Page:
Introduction to Engineering Mechanics
An Introduction to Engineering Mechanics: Integrating Theory into Practice
Engineering mechanics is understood by many to be the application of mechanics to solve problems. Yet, for engineers, this definition is a bit vague, as it overlooks key questions like: What is being applied? And how exactly are these constitutions working together?
To answer such questions, one must first examine the fundamentals of engineering mechanics, and then see how these fundamentals work together to solve engineering problems.
Forces, torques and dynamics will be some of the defined fundamentals, but before the explaining begins, the importance of obtaining a holistic understanding both of the elements and their interactions should first be noted. The rationale for obtaining a holistic understanding is that civil engineers will not only be expected to solve problems, but will also need to explain how problems are, or could be, solved.
Most of the time engineers will be explaining to individuals who don’t have a firm grasp on the engineering vernacular. Therefore, for clear communication, it will often be necessary to translate engineering knowledge into something more consumable for the general public.
Engineers who possess fundamental knowledge of engineering mechanics will stand apart from their colleagues, as they will be able to swiftly flow from analyzing with other engineers to explaining potential problems to those not mechanically savvy.
Back to Basics: The Fundamentals of Engineering Mechanics
A Force is defined as an application of pressure either geared toward or pulling away from an object. The exertion of this force always involves an external – i.e. outside, different – object or source, such as gravity or magnetism.
Mathematically speaking, a force is considered to be an object’s mass multiplied by its acceleration (F = m • a). It should be noted though, that all objects, even those that don’t appear to be moving, have forces acting upon them. Thus, the power and direction of a force determines that of a moving object, whereas it is the counter-force that determines the power and direction of a static object.
Keeping forces in mind, we will next examine torque, which is understood to be the rotational counterpart of a force, and is produced via the application of one or more forces. In particular, torque is often relative to a previously determined pivot or rotational axis.
The fundamentals of torque are predominately dependent upon the force(s) it interacts with. For example, torque is directly influenced by the magnitude of the force, as well as how far the applied force is from the rotation axis. Some real world examples of torque would include the motion of a golf swing or the rotating blades of a lawn mower.
Statics are understood as a branch of mechanics that analyze the torques and forces acting upon resting bodies. For engineers, these resting bodies are commonly referred to as rigid bodies (a body upon which there is a constant, never-changing distance between two points, no matter the force applied on it).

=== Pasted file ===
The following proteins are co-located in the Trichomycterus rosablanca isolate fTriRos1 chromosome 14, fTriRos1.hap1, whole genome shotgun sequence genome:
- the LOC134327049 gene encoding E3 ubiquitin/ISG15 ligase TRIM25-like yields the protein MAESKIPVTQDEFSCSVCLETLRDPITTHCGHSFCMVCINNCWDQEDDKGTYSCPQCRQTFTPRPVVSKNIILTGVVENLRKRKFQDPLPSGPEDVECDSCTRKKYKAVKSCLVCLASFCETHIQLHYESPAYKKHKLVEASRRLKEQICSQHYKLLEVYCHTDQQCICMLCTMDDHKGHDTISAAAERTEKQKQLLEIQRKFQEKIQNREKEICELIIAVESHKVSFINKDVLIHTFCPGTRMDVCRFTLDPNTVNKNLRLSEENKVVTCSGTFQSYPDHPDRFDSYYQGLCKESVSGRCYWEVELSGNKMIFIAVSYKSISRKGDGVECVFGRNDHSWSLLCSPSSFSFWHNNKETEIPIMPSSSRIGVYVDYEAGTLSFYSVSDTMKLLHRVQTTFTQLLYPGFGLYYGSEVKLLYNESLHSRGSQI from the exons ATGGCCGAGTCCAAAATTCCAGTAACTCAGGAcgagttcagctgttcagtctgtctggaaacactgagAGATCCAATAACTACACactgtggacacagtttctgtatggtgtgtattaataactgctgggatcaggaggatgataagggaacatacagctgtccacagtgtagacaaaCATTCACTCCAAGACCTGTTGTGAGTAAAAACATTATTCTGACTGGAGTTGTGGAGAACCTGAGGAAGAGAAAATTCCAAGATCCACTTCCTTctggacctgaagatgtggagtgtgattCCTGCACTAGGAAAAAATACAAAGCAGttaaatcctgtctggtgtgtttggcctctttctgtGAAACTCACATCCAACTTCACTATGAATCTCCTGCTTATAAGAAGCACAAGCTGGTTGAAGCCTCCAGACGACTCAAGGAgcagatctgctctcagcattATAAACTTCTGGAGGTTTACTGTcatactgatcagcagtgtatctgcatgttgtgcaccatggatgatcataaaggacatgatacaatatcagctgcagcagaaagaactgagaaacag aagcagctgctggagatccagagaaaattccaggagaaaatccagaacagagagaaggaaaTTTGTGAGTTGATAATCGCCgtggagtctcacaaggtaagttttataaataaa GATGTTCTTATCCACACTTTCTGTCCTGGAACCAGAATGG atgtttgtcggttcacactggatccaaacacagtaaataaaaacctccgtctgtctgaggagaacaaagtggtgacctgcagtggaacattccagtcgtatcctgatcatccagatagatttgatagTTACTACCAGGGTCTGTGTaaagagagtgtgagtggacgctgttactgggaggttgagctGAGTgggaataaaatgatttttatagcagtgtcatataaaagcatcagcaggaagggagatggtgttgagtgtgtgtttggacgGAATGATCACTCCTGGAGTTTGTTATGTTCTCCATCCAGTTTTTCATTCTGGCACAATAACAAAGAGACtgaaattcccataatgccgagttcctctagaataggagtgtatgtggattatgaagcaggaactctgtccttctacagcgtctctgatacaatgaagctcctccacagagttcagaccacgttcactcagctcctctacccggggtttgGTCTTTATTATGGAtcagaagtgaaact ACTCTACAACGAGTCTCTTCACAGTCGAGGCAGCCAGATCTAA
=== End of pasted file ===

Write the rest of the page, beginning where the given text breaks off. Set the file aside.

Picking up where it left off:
With rigid bodies comes what engineers describe as static equilibrium. In particular with statics, engineers are interested in studying the effects and distribution of torques and forces upon this equilibrium.
Dynamics also relate to torques and forces, but this branch of engineering is particularly interested in the impact that torques and forces have on motion. Thus, dynamics could be properly described as the vector of engineering mechanics that study bodies in motion.
The branch of dynamics is segmented into two fundamental parts: kinematics and kinetics. Kinematics involves motion, be it that of a particle or body, yet this particular segment of dynamics is not at all concerned with the forces behind the motion. Conversely, kinetics is concerned with the acting force.
Interaction of Engineering Mechanics
As you may have observed, there are numerous interactions between the fundamentals of engineering mechanics, so much so that their relationship could be best described as symbiotic.
For example, without torques or forces there cannot be dynamics. Or even further, without a force there cannot be a torque. Therefore, it is often helpful to take a holistic approach to understanding by thinking of mechanics as a team of interrelated elements.
Like a team, each element has an individual quality but is relatively limited in what it can provide if left to its own devices. But when an element interacts with other elements (i.e. team members), it can accomplish and create far more than it could on its own.
Such symbiotic interaction also extends to the relationship that engineers will have within their respective company. Engineers will often be the force propelling a company’s product, making it critical for an engineer to understand the company’s initiatives in order to steer the company in the right direction.
Considering this, those that become masters of holistic understanding will separate themselves two-fold: 1) they will be able to clearly articulate engineering concerns or solutions; and 2) they will be able to translate innovative dreams into mechanical realities, thus continuing to create and expand future innovations.
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